Trưng sisters

  (Redirected from Trưng Sisters)

The Trưng sisters (Vietnamese: Hai Bà Trưng, 𠄩婆徵, literally "Two Ladies [named] Trưng", c. 14 – c. 43) were Vietnamese military leaders who ruled for three years after rebelling in AD 40 against the first Chinese domination of Vietnam. They are regarded as national heroines of Vietnam. Their names were Trưng Trắc (Hán tự: ; Chinese pinyin: Zheng Ce; Wade–Giles: Cheng1 Ts'e2) and Trưng Nhị (Hán tự: ; Chinese pinyin: Zheng Er ; Wade–Giles: Cheng1 Erh4). Trưng Trắc was the first woman to be a Vietnamese monarch, as well as the only queen regnant in the history of Vietnam (Lý Chiêu Hoàng was the second woman to take the reign and is the only empress regnant), and she was accorded the title Queen Trưng (Chữ Quốc ngữ: Trưng Nữ vương, Hán tự: 徵女王) in Đại Việt sử ký toàn thư.

Trưng Sisters
Hai ba trung Dong Ho painting.jpg
The Trưng sisters ride elephants into battle in this Đông Hồ style painting.
VietnameseHai Bà Trưng
Hán-Nôm𠄩
Literal meaningTwo ladies Trưng

The sisters were born in Jiaozhi, Vietnamese Giao Chỉ, in rural northern Vietnam, a commandery of the Han dynasty (and in modern Northern Vietnam). The dates of their births are unknown, but Trưng Trắc was older than Trưng Nhị. The exact dates of their deaths are also unknown but both died around 43 AD after battling against the punitive expedition force led by Ma Yuan.

The Trưng sisters were highly educated under the watchful eyes of their father; they excelled in both literature and martial arts. Both were in line to inherit their father's land and titles.[1]

Historical backgroundEdit

The former Qin commander Zhao Tuo established the state of Nanyue in 204 BC and had conquered Âu Lạc in 180 BC, incorporating the Vietnamese realm under Han rule.[2] In 112 BC, Emperor Wu of Han dispatched soldiers against Nanyue and the kingdom was annexed in 111 BC during the ensuing Han conquest of Nanyue. Nine commanderies were established to administer the region,[3] three of which were located in what is now northern Vietnam. Revolts of local tribes against the Han began in 40 AD led by the Trưng sisters.[4]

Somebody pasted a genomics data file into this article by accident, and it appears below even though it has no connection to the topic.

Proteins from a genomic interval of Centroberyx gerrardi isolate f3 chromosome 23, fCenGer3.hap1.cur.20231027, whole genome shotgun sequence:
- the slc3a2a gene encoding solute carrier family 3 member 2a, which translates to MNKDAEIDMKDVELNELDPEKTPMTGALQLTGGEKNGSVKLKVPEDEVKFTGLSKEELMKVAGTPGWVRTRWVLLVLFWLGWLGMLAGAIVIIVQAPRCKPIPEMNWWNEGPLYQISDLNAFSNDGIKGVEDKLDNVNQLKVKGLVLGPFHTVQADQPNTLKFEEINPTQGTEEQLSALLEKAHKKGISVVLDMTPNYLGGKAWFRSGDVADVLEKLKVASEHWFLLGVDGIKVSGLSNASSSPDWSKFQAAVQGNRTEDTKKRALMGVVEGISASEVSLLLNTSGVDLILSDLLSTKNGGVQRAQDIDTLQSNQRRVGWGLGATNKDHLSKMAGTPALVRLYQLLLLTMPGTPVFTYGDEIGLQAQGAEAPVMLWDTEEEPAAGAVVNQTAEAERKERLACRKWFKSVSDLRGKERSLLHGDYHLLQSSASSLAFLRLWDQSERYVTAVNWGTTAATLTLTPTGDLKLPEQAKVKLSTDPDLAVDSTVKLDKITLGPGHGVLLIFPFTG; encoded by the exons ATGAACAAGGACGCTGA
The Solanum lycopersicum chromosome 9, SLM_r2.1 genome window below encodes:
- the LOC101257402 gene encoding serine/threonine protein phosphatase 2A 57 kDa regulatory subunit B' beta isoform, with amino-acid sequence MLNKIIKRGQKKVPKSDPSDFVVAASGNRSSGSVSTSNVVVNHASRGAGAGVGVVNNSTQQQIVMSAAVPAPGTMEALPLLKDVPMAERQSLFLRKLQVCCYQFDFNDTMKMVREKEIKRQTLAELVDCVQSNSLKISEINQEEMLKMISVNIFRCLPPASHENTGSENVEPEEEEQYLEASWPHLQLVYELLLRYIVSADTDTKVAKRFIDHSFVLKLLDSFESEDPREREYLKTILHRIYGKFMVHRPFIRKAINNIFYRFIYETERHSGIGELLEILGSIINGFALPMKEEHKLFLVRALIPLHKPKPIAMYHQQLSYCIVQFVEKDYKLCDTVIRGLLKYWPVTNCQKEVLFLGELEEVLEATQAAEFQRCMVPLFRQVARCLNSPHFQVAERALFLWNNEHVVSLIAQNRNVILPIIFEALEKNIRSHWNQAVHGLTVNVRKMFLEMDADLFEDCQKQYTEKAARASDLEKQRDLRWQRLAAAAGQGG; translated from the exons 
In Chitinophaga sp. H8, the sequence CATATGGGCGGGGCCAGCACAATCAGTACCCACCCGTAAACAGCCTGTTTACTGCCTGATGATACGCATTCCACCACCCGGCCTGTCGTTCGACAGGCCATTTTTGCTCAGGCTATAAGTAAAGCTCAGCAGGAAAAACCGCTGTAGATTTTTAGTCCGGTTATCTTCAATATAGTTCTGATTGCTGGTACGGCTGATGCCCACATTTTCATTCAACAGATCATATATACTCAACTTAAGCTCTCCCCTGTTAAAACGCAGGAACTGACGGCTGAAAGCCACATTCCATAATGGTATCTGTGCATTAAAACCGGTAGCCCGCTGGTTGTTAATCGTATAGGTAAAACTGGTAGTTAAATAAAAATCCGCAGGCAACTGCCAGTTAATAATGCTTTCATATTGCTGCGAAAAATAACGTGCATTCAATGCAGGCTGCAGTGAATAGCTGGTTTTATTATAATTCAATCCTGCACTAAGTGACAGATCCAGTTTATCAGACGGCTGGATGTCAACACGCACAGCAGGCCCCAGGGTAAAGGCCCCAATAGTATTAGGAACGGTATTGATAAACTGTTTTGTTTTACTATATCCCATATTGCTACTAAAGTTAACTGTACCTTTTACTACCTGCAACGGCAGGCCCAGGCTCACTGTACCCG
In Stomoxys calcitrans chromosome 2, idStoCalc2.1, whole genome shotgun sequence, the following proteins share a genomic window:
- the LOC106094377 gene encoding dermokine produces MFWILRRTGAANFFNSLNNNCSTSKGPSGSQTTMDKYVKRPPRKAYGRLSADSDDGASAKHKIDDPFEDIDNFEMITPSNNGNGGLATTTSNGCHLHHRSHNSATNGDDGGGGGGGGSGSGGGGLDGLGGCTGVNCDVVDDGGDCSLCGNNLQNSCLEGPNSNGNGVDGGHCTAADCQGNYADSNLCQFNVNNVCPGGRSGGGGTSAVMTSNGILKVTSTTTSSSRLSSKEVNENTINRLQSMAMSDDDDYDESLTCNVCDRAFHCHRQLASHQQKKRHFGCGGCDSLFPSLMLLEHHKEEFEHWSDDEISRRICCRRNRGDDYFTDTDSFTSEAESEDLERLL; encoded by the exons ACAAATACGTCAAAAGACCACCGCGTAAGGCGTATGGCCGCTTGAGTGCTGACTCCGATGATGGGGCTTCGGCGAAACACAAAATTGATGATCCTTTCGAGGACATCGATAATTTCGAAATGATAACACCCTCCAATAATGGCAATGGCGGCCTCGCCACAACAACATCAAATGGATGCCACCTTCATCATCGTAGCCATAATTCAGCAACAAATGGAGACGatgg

BiographyEdit

The Trưng sisters were daughters of a wealthy aristocratic family of Lạc ethnicity (The Lac were sorts of a confederation of multi-ethnic peoples).[5] Their father had been a Lạc lord in Mê Linh district (modern-day Mê Linh District, Hanoi). Trưng Trắc's husband was Thi Sách (Shi Suo), was also the Lạc lord of Chu Diên (modern-day Khoái Châu District, Hưng Yên Province).[6] Su Ding, the Chinese governor of Jiaozhi province at the time, is remembered by his cruelty and tyranny.[7] According to the Book of the Later Han, Thi Sách was "of a fierce temperament", and Su Ding attempted to restrain him with legal procedures, literally to behead him without trial.[8][9] Trưng Trắc stirred her husband to action and became the central figure in mobilizing the Lạc lords against the Chinese.[10] In March[11] of 40 AD, Trưng Trắc and her younger sister Trưng Nhị, led the Lạc Việt to rise up in rebellion against the Han.[11][12][13]